The Woodville Brides: Women of the Woodville Marriages Under Edward IV

When Edward IV married Elizabeth Woodville in around May 1464, there was shock around the royal court. First, she was a commoner, and kings were expected not to wed from the heart but for the political and financial advantage of his realm. Second, she was the widow of a man who had fought against the House of York. There was no public wedding; Edward was said to have married her in secret, near the Woodville home of Grafton (now Grafton Regis). 

The fact that Edward had married (an admittedly young and beautiful) Elizabeth was one thing, but another thing the lords found hard to swallow was the keenness in which members of her family assumed positions of power in their new brother-in-law's government. The Woodvilles seemed to launch a campaign to snap up all the eligible brides and bachelors of the realm, elevating their position in society and securing their influence and success at court. The Tudor historian Hall commented that these marriages were ‘joyous to the queen and profitable to her blood’ but made enemies of the nobility. They ‘more marvelled than allowed this sudden rising and swift elevation’, he wrote.

Elizabeth’s sister Margaret was one of the first to walk down the aisle. Her husband, Thomas FitzAlan Lord Maltravers, was heir to the Earl of Arundel. He would succeed to the title in 1487.(1)  Margaret stood at the altar of Reading’s Abbey Church, not far from Reading's Medieval market place and secured her place as a future Countess. The Paston Letters date the wedding before 17 February 1465, but Agnes Strickland offered the date of  October 1464, just weeks after her sister’s appearance as Edward’s wife.(2)   If so, Edward and Elizabeth may have been secretly negotiating the match with Arundel before Elizabeth’s introduction to the court at the end of September.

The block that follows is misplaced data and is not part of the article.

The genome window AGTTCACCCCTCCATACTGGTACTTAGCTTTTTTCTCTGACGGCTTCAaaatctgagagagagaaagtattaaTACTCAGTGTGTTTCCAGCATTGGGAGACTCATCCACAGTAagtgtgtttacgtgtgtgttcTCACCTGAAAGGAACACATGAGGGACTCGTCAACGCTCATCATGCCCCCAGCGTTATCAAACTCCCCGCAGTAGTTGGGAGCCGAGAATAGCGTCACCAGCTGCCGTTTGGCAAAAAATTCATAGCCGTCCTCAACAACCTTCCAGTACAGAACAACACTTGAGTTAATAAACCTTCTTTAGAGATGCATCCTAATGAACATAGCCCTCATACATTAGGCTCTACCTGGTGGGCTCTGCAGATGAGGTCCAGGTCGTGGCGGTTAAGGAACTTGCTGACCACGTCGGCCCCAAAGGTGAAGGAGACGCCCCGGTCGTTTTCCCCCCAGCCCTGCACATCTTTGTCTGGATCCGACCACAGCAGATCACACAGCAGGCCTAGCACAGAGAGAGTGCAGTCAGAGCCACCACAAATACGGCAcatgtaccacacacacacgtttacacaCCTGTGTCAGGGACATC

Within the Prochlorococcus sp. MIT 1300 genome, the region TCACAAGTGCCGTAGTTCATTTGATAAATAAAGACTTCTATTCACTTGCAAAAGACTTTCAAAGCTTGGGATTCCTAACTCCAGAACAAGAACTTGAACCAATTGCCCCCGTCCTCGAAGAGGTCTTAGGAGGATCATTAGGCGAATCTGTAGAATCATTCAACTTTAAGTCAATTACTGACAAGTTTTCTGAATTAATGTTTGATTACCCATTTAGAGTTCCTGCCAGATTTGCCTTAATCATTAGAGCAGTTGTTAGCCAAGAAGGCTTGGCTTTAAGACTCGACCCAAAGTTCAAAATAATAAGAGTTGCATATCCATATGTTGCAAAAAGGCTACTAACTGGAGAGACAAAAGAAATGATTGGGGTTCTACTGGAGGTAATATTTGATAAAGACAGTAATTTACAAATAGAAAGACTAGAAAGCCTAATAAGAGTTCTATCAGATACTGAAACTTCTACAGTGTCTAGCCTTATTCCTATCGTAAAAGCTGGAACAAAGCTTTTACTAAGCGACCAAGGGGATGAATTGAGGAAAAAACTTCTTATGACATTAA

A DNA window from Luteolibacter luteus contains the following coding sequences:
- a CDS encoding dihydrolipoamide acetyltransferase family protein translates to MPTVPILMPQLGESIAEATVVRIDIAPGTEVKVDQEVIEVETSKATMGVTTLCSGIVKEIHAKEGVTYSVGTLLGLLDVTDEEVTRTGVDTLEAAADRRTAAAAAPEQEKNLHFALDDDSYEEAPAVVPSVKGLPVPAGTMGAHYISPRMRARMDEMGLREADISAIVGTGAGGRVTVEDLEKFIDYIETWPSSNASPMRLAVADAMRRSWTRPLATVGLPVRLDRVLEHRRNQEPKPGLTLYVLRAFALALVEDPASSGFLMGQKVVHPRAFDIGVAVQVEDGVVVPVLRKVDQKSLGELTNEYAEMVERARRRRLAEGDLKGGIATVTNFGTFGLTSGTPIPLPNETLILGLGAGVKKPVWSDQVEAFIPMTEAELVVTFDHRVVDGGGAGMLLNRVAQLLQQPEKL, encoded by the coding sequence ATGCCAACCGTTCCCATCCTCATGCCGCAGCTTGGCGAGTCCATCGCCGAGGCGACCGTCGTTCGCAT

One marriage caused some controversy. Katherine Neville, Dowager Duchess of Norfolk, was married to Elizabeth’s brother John Woodville. William Worcester called it ‘a diabolical marriage’, Strickland seeing it as a grasp for Katherine’s ‘great jointure’, recording that the duchess was, at the time, in her eightieth year. However Sarah Gristwood finds she was more likely in her sixties and may have also been motivated to wed the young bridegroom who in turn, made her a legitimate member of the royal family.(3)

One man in particular bristled at these Woodville marriages. The Earl of Warwick Richard Neville had been negotiating a politically matched bridge for the king, before he discovered Edward had wed without consulting his Council. But the unions added insult to Warwick in other ways: Thomas FitzAlan’s mother was Warwick’s sister Joan, while Katherine the Dowager Duchess of Norfolk was his aunt. We can imagine the indignant earl learning that the 20-year old Richard Woodville was now, after his marriage, Warwick's uncle.(4) Strickland also claims that the marriage of Mary Woodville to William Herbert, heir to the Earldom of Pembroke angered Warwick and ‘interfered with his interests’ after Herbert was promoted to offices close to the king.(5) The reduction in the number of wealthy, eligible bachelors, thanks to these marriages involving the Woodville sisters also narrowed the betrothal prospects for Warwick’s own two daughters, Isabel and Anne.